Clare Finney visits Southwark Cathedral to see the carving of the new corbels, designed by local school children and blessed at the service of commemoration on 3rd June
“It just makes so much sense,” exclaimed Darren Henaghan, gazing at the lump of stone which, at that particular moment, made little sense at all—or that is not to look at, being a stone with some bumps and chips in it, suspended on a table within the grounds of Southwark Cathedral. But the crowd of interested parties surrounding it belied its humble appearance—for within the short space of three weeks, this stone was transformed into one of the Cathedral’s specially commissioned ‘corbels’, the elaborately carved stone brackets found above the choir aisles.
It bears the fruit of Borough Market—both financially through the Market’s sponsorship and literally, with the Market’s fruit, vegetables, cheese and fish integrated into its design. It has replaced the most badly eroded of the corbels which, through centuries of weathering, had been rendered indistinguishable—and it commemorates the extraordinary community spirit which, a year ago in June, was tested to its utmost by the terrible attacks unleashed upon the London Bridge area.
“It’s not another bronze plaque. It’s a design that has been chosen by the children of our local school to celebrate what they feel best represents their local community: Borough Market,” Darren continued. This is no marketing stunt on the Market’s part: the children at Cathedral School had free rein to choose what they felt should constitute the design of the fourth corbel.
A homeless mog
The first is Evelyn Sharp, a local suffragette; the second, Doorkins Magnificat, a homeless mog who carefully worked her way into the cathedral—and the clergy’s hearts—some 12 years ago; and the third, the extraordinary PC Wayne Marques of the British Transport Police who was one of the first officers on the scene during last year’s attacks and fought all three attackers armed with only his baton, leaving him suffering from stab wounds and temporarily blinded.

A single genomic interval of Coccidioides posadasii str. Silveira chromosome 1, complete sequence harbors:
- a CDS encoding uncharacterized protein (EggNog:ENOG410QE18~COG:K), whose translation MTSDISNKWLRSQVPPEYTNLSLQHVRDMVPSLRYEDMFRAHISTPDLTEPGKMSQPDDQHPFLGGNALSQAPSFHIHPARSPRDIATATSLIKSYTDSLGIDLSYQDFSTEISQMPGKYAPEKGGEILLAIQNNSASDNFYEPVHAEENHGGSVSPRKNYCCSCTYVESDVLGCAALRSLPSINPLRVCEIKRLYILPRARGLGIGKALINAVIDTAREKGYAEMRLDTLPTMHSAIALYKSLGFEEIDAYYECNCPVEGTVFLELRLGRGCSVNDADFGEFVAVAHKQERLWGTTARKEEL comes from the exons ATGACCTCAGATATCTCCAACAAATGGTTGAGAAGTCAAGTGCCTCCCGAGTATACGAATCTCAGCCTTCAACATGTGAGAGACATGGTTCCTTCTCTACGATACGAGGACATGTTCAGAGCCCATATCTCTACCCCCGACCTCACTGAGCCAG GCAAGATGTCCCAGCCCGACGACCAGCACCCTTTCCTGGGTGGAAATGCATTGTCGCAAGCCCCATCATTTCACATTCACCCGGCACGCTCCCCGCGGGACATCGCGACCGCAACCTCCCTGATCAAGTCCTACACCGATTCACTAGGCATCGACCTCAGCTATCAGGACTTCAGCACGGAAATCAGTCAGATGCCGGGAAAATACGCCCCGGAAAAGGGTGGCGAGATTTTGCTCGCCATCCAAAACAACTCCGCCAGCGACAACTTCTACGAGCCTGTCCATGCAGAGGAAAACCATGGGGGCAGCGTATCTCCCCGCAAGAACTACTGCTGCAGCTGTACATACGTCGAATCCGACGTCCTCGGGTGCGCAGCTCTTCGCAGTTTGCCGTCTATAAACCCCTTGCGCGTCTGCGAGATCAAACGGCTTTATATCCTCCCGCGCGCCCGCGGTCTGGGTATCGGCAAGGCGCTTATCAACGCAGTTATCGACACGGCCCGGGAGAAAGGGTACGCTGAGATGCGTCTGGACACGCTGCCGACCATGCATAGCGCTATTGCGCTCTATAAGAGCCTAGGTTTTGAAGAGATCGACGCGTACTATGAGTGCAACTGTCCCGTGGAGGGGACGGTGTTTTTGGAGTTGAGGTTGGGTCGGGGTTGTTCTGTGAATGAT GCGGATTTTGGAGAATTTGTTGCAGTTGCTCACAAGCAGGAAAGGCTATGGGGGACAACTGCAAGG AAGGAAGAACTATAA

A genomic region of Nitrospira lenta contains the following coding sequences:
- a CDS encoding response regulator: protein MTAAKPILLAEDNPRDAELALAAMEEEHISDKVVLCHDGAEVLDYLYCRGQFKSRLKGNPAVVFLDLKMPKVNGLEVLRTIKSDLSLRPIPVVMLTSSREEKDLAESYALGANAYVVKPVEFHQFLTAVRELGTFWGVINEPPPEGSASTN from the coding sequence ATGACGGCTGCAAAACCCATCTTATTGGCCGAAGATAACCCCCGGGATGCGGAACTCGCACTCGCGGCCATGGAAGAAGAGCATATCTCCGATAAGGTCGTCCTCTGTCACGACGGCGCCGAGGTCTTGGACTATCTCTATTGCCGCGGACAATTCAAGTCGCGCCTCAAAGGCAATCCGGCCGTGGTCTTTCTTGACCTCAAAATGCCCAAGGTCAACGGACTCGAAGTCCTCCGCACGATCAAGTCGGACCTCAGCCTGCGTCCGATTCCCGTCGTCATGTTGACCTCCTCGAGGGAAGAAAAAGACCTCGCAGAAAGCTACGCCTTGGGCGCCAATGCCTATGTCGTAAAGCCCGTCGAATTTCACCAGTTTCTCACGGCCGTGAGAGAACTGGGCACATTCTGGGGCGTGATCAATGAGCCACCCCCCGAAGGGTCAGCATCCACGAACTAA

“We asked our year sixes what they would like to see—what they felt meant the most to them in the area—and the majority of them voted for the fruit and vegetables of the Market, which helps keep them healthy and helps local homeless charities,” explained the Dean of Southwark, the Very Reverend Andrew Nunn. The class sketched out some of their suggestions, from which two were selected for use by the stone carver. “What is lovely is that the two children whose designs were chosen aren’t usually very confident, so this is a big boost for them,” the Dean continued.
Led by master carver Tim Crawley, the students of the historic carving department within City & Guilds of London Art School in Kennington transposed these designs into the cold, hard sandstone of a corbel.
A local project
“I wanted to use my hands more,” one student told me simply. “I was a graphic designer for 30 years, always in an office, and I wanted more creativity.” It took her all day to carve a very (very) rough outline of fruit and cheese into the sandstone surface, and 12 more full days to complete it. She loved working with the children and the cathedral. “We’re only down the road, so it very much feels like a local project, with everyone working together.”
At the commemorative service on 3rd June, her corbel, along with the three others, proved a powerful tribute to the power of community and creativity to triumph over violence and despair.